South Korea’s ruling party forced through the appointment of new Prime Minister Lee Yung Duk on Friday after opposition forces boycotted the vote amid mounting criticism that the Kim Young Sam administration is increasingly authoritarian.
The opposition Democratic Party had refused to ratify the Lee appointment unless Kim agreed to launch an investigation into allegations that illegal campaign contributions from a construction firm were funneled to his 1992 presidential campaign.
But after a week of political paralysis, the two sides failed to agree on terms of the investigation--including who should be called as witnesses. That left the ruling Democratic Liberal Party to ram through the appointment on the last day of the National Assembly session.
According to Korean press reports, Kim was impatient with the impasse and believed that he could not waste any more time with looming problems such as North Korea’s nuclear threat and mounting market-access demands. With local elections scheduled for next year, Kim reportedly believes that he has only this year to complete his programs before he becomes a lame duck.
Still, the political confrontation has fueled criticism that Kim, the nation’s first civilian president after three decades of military dictatorship, is losing his moral authority as a reformist figure. Besides the allegations of dirty campaign money was Kim’s firing last week of the highly popular prime minister, Lee Hoi Chang, for challenging presidential authority.
Lee, a former Supreme Court justice nicknamed “Bamboo” for his incorruptible adherence to principles, had opposed Kim’s order to form a committee on unification and national security issues under the president’s direct supervision.
Kim hoped such a committee would cut down on his administration’s disarray and discord over North Korea policy, but Lee objected to being cut out of the loop and balked at implementing the order.
Kim, outraged by what he reportedly viewed as a close ally’s personal betrayal, fired him--and was roundly criticized.
“Surely, Kim’s rash and intolerant dismissal of the popular prime minister has dealt a heavy blow to a prestige and popularity that had been enhanced by his ambitious reform drive,” the Korea Times said in an editorial this week.
Chang Dal Joong, a political science professor at Seoul National University, said many intellectuals have defected from Kim, whom they initially welcomed as the leader who would usher South Korea into a new era of civilian democracy.
But in the last year, he said, Kim has backed off from campaign promises to reform business conglomerates, known as chaebols , and has begun to bring back many of the old faces of the former military governments.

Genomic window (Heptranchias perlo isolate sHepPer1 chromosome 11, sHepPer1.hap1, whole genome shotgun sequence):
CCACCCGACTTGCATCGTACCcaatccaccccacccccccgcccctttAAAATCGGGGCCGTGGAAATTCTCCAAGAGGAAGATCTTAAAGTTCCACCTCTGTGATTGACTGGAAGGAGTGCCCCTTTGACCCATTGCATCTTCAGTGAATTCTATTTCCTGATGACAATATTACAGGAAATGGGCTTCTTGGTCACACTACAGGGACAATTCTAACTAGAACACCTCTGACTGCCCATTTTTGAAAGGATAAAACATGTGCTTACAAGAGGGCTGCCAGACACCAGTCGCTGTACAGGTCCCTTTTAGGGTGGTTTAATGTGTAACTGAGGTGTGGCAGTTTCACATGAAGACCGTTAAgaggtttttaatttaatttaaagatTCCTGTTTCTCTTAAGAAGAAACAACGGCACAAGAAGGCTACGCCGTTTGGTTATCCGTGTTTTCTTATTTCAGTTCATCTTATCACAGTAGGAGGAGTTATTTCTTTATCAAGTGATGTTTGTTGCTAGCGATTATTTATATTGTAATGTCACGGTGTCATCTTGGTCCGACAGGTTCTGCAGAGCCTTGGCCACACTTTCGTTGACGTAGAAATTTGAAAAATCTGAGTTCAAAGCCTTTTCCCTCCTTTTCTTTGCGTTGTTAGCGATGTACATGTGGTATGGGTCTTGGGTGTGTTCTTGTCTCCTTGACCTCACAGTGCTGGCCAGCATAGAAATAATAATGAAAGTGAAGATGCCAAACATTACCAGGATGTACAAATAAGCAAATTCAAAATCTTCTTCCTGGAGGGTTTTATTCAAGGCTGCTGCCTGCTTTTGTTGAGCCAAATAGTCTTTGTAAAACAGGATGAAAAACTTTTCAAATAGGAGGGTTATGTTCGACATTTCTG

Despite his high-profile campaign against corruption, allegations of scandals involving him or his close aides are popping up regularly. The opposition charges that a construction company diverted millions of dollars into Kim’s 1992 presidential election fund from profits gained from a project to relocate the Sangmudae military base from downtown Kwangju to the city’s outskirts.
The leader of an herb dealer group has said he secretly gave $150,000 in lobbying funds to Kim’s son, Kim Hyon Chol, which were later siphoned into the presidential election campaign. Kim’s son has denied the charges and filed a libel suit against the herb dealer.
Two of Kim’s close allies, the mayor of Inchon and the governor of north Chungchong province, were recently caught distributing gifts in violation of election laws. And Kim’s Home Affairs Ministry is under attack for official negligence and abuse of power for failing to stop ruffians from attacking Buddhist monks protesting corruption against their leader last month.
The monks filed a complaint Friday with the Seoul district prosecutor’s office.
“Kim’s popularity seems to be facing a serious challenge from now on,” Chang said. “The moral basis of his reform politics seems destroyed quite a bit.”
Ruling party spokesman Ha Soon Bong blamed an internal power struggle between opposition leaders Kim Dae Jung and Lee Ki Taek for prolonging the nation’s political paralysis. As a power play to show who was tougher, they ended up making what they knew were unreasonable demands--for instance, to call President Kim as a witness in the Sangmudae scandal--leading to the impasse, he said.
Lee, the new prime minister, is regarded as a specialist in North-South issues. Appointed deputy prime minister and unification minister last year, Lee was chief negotiator in the Red Cross-sponsored talks over family reunification in the 1970s. A Pyongyang native, he also served as dean of Myong Ji University. He is considered conservative, although he has said he dislikes that term.
He is not expected to show the same independence as his predecessor. A political cartoon this week portrayed him prostrating himself before Kim.